In the latest offensive in the war against anti-vaccination messaging, Facebook and Instagram are rolling out a system to direct their users, more than 3 billion people worldwide, to expert information on vaccines.

The decision was the result of several months of talks with the World Health Organization on how the social networks can ensure that people can access authoritative information on vaccines and reduce the spread of fake health news.

This month’s announcement by Facebook, which owns Instagram, revealed that educational pop-up windows will appear on both platforms when people search for vaccine-related content, visit vaccine-related Facebook groups and pages or tap vaccine-related hashtags on Instagram.

Expert view

Commenting on the latest crackdown against anti-vaxxer content, Kathryn Ager, head of health at Grayling, told PRWeek, “For a long time social-media companies have taken a largely hands-off approach to guiding or regulating the content that appears on their channels, tacitly implying all information is equal regardless of the evidence.”

“Just as we have seen Facebook and Instagram take a more active role in policing self-harm and suicidal content, it appears the social-media giant is recognizing it has an important role to play in public health more generally,” she continued. “Providing people with access to balanced and evidence-based information to make informed choices about vaccination is an important first step.”

In the longer term, it “could even support the company’s claim to be a genuine force for good,” Ager added.

Under pressure

It is the latest phase of action being taken by the social media companies, which said this year that they would introduce measures such as refusing to run ads that include misinformation about vaccinations and not showing or recommending content that contains misinformation about vaccinations on Instagram Explore or hashtag pages.

Joel Kaplan, Facebook’s VP of global policy, commented, “We know that technology companies can play a powerful role in elevating the work of trusted, global health organizations, and we are eager to continue to do our part in this space.”

Guy Rosen, the company’s VP of product, described the new measure as “another important step in our ongoing effort to both limit the spread of misinformation about vaccinations and elevate credible information on the topic on our platform.”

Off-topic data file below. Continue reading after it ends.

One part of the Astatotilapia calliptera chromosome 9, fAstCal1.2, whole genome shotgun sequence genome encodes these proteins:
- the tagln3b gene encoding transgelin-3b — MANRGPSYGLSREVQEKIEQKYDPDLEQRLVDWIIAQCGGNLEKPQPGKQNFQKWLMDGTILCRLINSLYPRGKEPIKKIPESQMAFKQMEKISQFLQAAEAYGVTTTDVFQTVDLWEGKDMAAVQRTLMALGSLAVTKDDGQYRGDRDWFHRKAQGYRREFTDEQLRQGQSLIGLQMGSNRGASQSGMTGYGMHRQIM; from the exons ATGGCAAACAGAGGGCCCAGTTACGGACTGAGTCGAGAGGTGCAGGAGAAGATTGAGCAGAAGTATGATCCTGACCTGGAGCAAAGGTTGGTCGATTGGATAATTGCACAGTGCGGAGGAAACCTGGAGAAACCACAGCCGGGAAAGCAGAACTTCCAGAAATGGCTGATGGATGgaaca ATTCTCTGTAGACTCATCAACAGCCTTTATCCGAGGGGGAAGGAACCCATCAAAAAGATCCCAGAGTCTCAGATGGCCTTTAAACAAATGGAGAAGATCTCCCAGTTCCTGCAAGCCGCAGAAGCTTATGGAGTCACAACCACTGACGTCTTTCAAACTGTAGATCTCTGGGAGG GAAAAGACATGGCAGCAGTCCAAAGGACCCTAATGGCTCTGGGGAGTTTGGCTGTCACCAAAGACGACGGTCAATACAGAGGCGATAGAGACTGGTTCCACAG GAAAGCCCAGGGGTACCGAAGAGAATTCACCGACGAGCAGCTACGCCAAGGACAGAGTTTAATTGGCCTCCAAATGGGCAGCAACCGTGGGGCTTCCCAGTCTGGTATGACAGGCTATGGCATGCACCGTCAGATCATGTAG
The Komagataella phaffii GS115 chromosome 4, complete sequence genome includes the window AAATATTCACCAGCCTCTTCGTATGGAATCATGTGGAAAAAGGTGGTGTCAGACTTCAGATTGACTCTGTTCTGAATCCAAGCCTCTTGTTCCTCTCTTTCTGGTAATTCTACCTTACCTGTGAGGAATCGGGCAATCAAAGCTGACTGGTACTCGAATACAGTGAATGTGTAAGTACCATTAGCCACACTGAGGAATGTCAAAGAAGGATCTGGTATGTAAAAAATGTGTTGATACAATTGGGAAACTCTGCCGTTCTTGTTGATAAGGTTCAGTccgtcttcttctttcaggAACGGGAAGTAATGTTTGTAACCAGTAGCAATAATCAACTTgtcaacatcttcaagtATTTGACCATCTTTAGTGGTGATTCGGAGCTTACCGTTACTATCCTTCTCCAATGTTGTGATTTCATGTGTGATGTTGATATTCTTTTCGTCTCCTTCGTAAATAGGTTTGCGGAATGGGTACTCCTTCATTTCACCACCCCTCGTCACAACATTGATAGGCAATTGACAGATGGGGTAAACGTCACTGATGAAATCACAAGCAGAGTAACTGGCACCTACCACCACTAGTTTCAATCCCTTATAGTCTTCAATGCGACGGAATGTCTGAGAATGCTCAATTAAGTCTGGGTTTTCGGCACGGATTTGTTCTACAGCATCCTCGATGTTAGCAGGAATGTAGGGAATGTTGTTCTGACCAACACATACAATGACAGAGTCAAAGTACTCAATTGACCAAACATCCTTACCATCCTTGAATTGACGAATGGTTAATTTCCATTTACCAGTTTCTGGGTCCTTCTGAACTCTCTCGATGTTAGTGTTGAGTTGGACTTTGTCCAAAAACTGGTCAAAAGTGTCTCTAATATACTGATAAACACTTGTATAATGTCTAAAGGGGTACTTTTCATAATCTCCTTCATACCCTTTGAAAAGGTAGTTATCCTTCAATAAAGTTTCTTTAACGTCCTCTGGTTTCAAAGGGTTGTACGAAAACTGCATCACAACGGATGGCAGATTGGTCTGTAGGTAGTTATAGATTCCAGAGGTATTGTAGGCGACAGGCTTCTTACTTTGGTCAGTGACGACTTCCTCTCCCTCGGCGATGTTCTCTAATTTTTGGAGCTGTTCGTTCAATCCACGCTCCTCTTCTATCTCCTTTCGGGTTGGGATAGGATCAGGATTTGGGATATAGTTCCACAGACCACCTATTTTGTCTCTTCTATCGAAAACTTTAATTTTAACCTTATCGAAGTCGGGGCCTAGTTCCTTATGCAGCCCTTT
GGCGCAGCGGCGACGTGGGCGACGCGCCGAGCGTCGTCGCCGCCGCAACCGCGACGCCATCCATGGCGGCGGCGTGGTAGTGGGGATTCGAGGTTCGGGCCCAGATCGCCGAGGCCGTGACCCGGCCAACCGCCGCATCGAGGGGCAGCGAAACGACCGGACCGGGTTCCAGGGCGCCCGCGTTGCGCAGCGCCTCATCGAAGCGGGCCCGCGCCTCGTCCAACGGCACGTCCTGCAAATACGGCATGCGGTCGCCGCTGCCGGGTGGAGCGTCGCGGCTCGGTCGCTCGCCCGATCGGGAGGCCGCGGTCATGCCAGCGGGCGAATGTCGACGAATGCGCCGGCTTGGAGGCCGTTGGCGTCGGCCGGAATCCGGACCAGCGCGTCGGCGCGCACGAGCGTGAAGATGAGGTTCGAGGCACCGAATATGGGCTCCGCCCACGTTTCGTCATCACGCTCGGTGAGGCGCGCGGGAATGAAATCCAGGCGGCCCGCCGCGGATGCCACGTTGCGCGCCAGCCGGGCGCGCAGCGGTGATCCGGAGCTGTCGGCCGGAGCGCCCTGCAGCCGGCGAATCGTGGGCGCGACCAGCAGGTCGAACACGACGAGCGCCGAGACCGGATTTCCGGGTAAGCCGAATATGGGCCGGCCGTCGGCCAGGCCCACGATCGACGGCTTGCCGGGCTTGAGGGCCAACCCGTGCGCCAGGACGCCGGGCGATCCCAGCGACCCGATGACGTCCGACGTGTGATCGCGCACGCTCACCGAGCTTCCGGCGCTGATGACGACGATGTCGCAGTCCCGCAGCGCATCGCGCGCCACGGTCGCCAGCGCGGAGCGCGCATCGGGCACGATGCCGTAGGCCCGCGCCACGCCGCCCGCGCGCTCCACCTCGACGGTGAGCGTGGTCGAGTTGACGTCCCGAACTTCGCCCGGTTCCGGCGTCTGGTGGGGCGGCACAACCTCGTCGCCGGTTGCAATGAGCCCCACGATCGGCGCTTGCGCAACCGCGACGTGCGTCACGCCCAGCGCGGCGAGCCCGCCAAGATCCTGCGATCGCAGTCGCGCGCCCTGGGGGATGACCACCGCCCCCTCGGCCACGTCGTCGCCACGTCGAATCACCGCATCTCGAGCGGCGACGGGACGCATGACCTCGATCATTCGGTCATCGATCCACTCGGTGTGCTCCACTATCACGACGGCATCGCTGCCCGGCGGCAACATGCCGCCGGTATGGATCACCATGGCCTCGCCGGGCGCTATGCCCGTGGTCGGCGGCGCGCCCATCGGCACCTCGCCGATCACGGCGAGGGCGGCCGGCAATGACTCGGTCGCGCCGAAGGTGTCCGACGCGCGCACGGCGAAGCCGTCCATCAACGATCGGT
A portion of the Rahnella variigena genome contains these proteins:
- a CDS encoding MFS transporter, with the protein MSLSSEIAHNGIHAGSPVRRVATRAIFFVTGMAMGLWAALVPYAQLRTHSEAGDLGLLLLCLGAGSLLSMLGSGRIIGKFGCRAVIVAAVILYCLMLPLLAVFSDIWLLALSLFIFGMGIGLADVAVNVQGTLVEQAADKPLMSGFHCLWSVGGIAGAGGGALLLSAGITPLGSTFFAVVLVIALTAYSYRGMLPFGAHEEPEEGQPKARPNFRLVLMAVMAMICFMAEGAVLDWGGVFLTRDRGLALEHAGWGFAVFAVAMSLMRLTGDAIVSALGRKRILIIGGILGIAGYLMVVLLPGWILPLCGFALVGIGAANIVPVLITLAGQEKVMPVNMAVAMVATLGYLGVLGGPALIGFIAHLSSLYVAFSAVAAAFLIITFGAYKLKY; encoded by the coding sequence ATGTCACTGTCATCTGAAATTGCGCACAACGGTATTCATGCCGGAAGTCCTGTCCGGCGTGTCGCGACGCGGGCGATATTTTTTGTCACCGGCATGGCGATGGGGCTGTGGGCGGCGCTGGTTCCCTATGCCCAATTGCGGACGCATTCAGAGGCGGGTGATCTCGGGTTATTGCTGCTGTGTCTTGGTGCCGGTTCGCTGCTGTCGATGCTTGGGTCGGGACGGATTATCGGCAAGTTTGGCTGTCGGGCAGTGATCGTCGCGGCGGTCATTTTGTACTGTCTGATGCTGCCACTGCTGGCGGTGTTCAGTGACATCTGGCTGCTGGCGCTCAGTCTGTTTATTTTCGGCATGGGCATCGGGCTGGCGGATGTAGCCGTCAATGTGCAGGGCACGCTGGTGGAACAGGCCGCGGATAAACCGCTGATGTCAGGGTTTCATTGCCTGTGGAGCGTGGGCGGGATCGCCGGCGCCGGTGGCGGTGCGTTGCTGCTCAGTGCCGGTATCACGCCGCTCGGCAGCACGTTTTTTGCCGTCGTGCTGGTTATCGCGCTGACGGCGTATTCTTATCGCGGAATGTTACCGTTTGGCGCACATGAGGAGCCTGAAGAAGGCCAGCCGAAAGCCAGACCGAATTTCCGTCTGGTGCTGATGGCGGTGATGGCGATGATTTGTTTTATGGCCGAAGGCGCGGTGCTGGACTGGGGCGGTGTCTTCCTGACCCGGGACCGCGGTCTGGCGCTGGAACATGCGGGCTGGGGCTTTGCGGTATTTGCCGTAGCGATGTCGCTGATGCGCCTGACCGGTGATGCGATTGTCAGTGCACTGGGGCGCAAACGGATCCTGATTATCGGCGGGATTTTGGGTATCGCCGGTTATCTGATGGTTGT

More action needed

WHO director general Dr. Tedros Adhanom Ghebreyesus welcomed the stance taken by the social media companies, but called for more to be done.

“Major digital organizations have a responsibility to their users to ensure that they can access facts about vaccines and health. It would be great to see social and search platforms come together to leverage their combined reach,” he said.

“We want digital actors doing more to make it known around the world that #VaccinesWork,” Ghebreyesus added.

Facebook and Instagram’s decision to implement the strategy came just days after Pinterest said that any of its 300 million users who search for vaccine-related information will get results only from leading public health organizations.

This had prompted Ghebreyesus to comment, “We hope to see other social media platforms around the world following Pinterest’s lead.”

Disease risk

The danger presented by large numbers of parents not vaccinating their children against childhood diseases has prompted the WHO to list “vaccine hesitancy” as one of the top 10 threats to global health.

In July, the U.N. agency said that the U.K., Albania, Czechia and Greece had lost their “measles-free” status. Last week, the European Commission and WHO held the world’s first Global Vaccination Summit in Brussels, calling for global action against the spread of vaccine misinformation.

“Misconceptions about vaccination have shifted the public focus away from the benefits of vaccination, towards distrust in science and fear of possible side effects,” the European Commission warned.

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